The Washington Post reported today that Pakistan is resisting US efforts to expand the US Predator campaign beyond the tribal areas and into Baluchistan.
The U.S. appeal has focused on the area surrounding the Pakistani city of Quetta, where the Afghan Taliban leadership is thought to be based. But the request also seeks to expand the boundaries for drone strikes in the tribal areas, which have been targeted in 101 attacks this year, the officials said.
Pakistan has rejected the request, officials said. Instead, the country has agreed to more modest measures, including an expanded CIA presence in Quetta, where the agency and Pakistan’s Inter-Services Intelligence (ISI) directorate have established teams seeking to locate and capture senior members of the Taliban.
The Washington Post notes that the Predator campaign is currently restricted to the tribal areas:
But Pakistan places strict boundaries on where CIA drones can fly. The unmanned aircraft may patrol designated flight “boxes” over the country’s tribal belt but not other provinces, including Baluchistan, which encompasses Quetta.
“They want to increase the size of the boxes, they want to relocate the boxes,” a second Pakistani intelligence official said of the latest U.S. requests. “I don’t think we are going to go any further.”
While the US has struck in most of the tribal agencies, it rarely hits targets outside of North and South Waziristan. Only 11 of the 199 strikes since the program began in 2004 have hit targets outside of North Waziristan. Here is the breakdown (see LWJ report, Charting the data for US airstrikes in Pakistan, 2004 – 2010, for the data; the numbers below are current as of Nov. 20, 2010):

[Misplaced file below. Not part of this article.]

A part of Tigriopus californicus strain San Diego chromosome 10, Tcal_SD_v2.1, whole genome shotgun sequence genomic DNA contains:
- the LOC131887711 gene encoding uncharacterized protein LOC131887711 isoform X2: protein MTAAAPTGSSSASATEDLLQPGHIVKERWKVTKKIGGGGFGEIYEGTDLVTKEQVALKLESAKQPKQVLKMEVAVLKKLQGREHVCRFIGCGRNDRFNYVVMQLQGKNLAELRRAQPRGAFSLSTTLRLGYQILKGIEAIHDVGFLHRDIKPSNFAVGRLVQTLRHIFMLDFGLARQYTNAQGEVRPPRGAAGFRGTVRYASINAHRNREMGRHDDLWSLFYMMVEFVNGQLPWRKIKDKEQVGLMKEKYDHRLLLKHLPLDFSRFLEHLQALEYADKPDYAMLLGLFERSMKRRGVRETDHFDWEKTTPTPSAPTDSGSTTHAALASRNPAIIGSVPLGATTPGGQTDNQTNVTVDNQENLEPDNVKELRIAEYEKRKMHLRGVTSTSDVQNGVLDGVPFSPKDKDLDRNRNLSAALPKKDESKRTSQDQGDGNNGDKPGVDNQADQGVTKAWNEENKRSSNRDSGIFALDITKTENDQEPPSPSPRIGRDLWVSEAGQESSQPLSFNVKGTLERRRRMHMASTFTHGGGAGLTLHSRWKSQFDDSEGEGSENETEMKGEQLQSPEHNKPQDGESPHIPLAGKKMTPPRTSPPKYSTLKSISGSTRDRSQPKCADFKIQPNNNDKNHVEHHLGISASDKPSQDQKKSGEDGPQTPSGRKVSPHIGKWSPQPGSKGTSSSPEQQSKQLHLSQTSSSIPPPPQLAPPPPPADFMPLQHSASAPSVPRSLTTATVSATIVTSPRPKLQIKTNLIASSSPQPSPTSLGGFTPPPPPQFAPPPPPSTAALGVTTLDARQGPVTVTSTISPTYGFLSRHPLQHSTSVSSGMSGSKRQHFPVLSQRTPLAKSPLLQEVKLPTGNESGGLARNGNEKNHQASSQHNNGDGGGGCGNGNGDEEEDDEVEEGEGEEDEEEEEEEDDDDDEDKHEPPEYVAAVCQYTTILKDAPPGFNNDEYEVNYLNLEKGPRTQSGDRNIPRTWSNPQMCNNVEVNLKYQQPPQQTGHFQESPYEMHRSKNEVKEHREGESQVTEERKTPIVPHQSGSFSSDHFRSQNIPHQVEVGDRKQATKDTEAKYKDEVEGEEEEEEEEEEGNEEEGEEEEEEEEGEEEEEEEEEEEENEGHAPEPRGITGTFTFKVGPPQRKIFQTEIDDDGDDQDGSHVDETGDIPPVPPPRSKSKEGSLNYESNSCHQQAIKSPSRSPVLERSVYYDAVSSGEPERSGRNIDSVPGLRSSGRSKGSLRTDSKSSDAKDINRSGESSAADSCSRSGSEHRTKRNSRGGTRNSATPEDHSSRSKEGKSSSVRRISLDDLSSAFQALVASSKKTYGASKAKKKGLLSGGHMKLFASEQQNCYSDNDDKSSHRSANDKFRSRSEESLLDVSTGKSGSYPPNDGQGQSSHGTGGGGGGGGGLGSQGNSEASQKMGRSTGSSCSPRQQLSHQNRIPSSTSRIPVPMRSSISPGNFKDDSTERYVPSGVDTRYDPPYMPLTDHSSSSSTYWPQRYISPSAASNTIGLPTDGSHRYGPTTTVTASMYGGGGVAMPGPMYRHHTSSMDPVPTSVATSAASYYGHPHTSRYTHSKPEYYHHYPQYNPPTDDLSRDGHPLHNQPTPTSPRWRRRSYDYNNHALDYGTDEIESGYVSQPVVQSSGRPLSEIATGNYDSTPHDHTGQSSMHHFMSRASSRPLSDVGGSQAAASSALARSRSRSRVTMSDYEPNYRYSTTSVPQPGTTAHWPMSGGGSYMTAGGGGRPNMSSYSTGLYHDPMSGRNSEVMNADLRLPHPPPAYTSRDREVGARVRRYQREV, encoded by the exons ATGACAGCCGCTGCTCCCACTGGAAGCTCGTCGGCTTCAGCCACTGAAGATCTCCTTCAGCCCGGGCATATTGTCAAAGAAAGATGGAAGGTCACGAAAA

- North Waziristan: 150
- South Waziristan: 38
- Bajaur: 3
- Kurram: 3
- Bannu: 3
- Khyber: 1
- Arakzai: 1
And, in fact, that “strike box” has been narrowing to North Waziristan. Of the 101 strikes this year, 92 have taken place in North Waziristan. Here is the breakdown for 2010:
- North Waziristan: 92
- South Waziristan: 7
- Kurram: 1
- Khyber: 1
Northwestern Pakistan is what is called a target-rich environment. There are cells and camps for al Qaeda, Lashkar-e-Taiba, Haqqani Network, Movement of the Taliban in Pakistan, Islamic Movement of Uzbekistan, Islamic Jihad Group, Eastern Turkistan Islamic Party, and a host of other terror groups in Bajaur, Khyber, Kurram, Arakzai, and Mohmand (where no strikes have been recorded). This doesn’t include the settled areas of Pakistan’s northwestern province of Khyber Pakhtunkhwa , such as Swat, Dir, Chitral, Nowshera, Peshawar, Bannu, and a host of other districts (Bannu is a settled district in this province; the three strikes there occurred in what are called the Provincially Administered Tribal Areas).
If the US is seeking to expand beyond the tribal areas, the city of Quetta wouldn’t be the main focus of the strikes. The US would want to strike Taliban forward command centers in Chaman and Gerdi Jangal, as well as camps in the districts of Zhob, Pishin, Killa Abdullah, Killa Saifullah, and others. And even if the US could hit targets in Baluchistan, Punjab province and Karachi in Sindh are rife with terror camps and safe houses. Pakistan is literally infested with terror groups, many of which are supported by the military and the notorious Inter-Services Intelligence directorate.
And this gets to the heart of the real problem with US strategy in Afghanistan as well as against al Qaeda. Pakistan remains the real problem in the region, while Afghanistan is a sideshow. As long as the Pakistani state shelters, supports, and covers for the Taliban and allied terror groups, and either refuses to act or refuses to allow the US to strike, Pakistan will remain the epicenter of terrorism.